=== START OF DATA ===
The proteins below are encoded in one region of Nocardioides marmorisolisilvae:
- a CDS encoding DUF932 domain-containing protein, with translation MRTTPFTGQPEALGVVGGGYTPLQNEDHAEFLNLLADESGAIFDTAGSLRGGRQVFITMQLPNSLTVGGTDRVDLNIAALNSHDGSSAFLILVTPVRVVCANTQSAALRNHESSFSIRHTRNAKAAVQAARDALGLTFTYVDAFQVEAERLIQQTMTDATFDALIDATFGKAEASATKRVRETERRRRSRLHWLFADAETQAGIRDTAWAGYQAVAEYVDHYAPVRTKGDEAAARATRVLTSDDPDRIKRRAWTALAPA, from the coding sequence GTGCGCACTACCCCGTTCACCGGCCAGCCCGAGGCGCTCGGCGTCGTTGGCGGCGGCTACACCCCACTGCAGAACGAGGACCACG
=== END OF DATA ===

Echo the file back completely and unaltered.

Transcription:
The proteins below are encoded in one region of Nocardioides marmorisolisilvae:
- a CDS encoding DUF932 domain-containing protein, with translation MRTTPFTGQPEALGVVGGGYTPLQNEDHAEFLNLLADESGAIFDTAGSLRGGRQVFITMQLPNSLTVGGTDRVDLNIAALNSHDGSSAFLILVTPVRVVCANTQSAALRNHESSFSIRHTRNAKAAVQAARDALGLTFTYVDAFQVEAERLIQQTMTDATFDALIDATFGKAEASATKRVRETERRRRSRLHWLFADAETQAGIRDTAWAGYQAVAEYVDHYAPVRTKGDEAAARATRVLTSDDPDRIKRRAWTALAPA, from the coding sequence GTGCGCACTACCCCGTTCACCGGCCAGCCCGAGGCGCTCGGCGTCGTTGGCGGCGGCTACACCCCACTGCAGAACGAGGACCACG